UN­DER A SCI-FI SKY

Midwest Living - - Back Road - WRITER Ti­mothy Meinch

It looks like space al­gae,

drift­ing in a ce­les­tial tide. But tech­ni­cally, that’s star plasma: bitty par­ti­cles emit­ted from the sun and col­lid­ing with Earth’s at­mos­phere (seen fram­ing Michi­gan’s Mack­inac Bridge, above). How­ever you spin it, the au­rora bo­re­alis looks like a sci-fi dream. One that’s worth los­ing sleep over. And that’s typ­i­cally what it takes to catch a glimpse.

Bev and Al Kiecker of Min­neapo­lis started chasing the north­ern lights post-re­tire­ment, fired by a love of pho­tog­ra­phy. Al’s de­gree in physics helps. But the pur­suit leans on wan­der­lust, per­sis­tence and po­etry just as much as sci­ence.

“It’s a beau­ti­ful phe­nom­e­non. Rib­bons of lights danc­ing around,” Al says. “But you can’t just say, ‘I want to go see the lights tonight.’”

While alien green, yel­low and vi­o­let skate across the North­ern Hemi­sphere year-round, sight­ings are most com­mon De­cem­ber through April, due to win­ter’s long nights. The lights are most bril­liant and fre­quent far north but can creep down to Ohio, Iowa and Ne­braska. The trick is align­ing strong so­lar winds with good view­ing con­di­tions—clear night sky, no full moon, min­i­mal city lights.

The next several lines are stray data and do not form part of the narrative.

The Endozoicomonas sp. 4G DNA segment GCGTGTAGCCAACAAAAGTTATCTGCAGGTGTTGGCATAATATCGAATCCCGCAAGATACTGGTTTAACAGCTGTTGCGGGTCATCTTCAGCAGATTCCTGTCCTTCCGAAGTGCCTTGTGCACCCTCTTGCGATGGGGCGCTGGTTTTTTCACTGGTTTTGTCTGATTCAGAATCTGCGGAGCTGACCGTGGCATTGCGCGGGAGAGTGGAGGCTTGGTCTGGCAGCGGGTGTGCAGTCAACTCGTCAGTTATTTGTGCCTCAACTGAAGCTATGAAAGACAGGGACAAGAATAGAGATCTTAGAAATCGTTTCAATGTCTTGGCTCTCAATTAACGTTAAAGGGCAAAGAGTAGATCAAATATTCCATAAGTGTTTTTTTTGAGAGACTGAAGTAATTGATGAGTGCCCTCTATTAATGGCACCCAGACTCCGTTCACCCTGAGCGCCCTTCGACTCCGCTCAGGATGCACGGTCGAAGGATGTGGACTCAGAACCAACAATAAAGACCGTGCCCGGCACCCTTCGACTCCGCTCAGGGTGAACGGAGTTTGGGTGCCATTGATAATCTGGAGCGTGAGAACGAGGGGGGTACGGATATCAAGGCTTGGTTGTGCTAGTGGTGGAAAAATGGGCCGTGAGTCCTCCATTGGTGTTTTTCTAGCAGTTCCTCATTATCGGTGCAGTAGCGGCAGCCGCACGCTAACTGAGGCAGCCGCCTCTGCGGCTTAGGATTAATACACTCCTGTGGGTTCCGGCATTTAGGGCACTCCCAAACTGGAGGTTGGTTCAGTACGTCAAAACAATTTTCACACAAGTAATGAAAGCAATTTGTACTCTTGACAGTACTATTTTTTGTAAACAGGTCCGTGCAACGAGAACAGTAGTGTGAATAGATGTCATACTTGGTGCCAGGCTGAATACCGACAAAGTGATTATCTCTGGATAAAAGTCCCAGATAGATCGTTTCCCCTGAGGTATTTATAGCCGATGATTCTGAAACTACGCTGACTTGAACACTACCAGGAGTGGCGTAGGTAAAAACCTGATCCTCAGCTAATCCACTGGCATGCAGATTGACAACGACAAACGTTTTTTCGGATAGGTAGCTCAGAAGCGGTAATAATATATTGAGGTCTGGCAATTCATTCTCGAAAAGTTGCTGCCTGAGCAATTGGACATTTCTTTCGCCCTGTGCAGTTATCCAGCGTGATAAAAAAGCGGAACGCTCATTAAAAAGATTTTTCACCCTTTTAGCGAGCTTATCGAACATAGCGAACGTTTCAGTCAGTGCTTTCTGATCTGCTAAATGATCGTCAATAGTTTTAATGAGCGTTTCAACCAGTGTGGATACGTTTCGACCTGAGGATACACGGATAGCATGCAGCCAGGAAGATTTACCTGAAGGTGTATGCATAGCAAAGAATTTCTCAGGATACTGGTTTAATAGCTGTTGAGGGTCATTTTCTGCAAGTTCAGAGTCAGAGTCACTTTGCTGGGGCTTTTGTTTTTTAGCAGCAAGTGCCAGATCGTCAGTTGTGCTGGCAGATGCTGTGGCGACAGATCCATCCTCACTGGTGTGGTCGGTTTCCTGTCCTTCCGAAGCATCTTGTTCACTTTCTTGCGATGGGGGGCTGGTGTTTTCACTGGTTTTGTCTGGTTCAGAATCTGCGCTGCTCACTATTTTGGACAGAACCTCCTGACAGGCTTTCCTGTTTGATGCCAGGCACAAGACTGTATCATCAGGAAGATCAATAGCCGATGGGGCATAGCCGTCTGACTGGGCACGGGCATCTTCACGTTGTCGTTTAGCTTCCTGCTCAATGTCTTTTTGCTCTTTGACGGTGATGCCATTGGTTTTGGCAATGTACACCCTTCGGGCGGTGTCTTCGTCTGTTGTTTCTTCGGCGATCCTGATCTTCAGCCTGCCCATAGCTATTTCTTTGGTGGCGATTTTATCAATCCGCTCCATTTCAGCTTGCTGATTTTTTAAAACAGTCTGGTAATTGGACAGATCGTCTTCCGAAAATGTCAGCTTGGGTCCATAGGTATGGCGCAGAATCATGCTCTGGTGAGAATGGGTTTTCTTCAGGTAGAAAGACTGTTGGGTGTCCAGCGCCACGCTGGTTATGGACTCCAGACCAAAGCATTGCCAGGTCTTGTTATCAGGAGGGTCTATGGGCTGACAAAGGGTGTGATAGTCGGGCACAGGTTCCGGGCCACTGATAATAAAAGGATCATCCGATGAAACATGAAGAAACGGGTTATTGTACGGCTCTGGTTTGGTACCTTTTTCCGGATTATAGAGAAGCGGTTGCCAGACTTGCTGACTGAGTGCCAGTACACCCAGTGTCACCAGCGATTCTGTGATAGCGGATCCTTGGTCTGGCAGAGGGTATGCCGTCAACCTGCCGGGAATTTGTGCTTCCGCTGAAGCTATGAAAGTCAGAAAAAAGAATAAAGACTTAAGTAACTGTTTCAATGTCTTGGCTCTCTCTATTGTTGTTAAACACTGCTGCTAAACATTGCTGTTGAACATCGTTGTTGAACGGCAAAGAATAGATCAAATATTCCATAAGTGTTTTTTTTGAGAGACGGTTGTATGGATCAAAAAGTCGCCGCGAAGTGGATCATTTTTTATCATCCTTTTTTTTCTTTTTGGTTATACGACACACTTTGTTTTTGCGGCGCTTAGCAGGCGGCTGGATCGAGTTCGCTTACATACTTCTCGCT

The Kieck­ers sub­scribe to so­lar no­ti­fi­ca­tions and have go-to spots: Wis­con­sin’s Crex Mead­ows State Wildlife Area; Lake Su­pe­rior’s North Shore; Ely, Min­nesota. Out of 10 trips, they’ve caught the lights a few times. Their strat­egy is sim­ple. Learn to en­joy the hunt. Keep a bag packed. Then wait for a push alert. Tonight could be the night you jump out of bed and start the chase.

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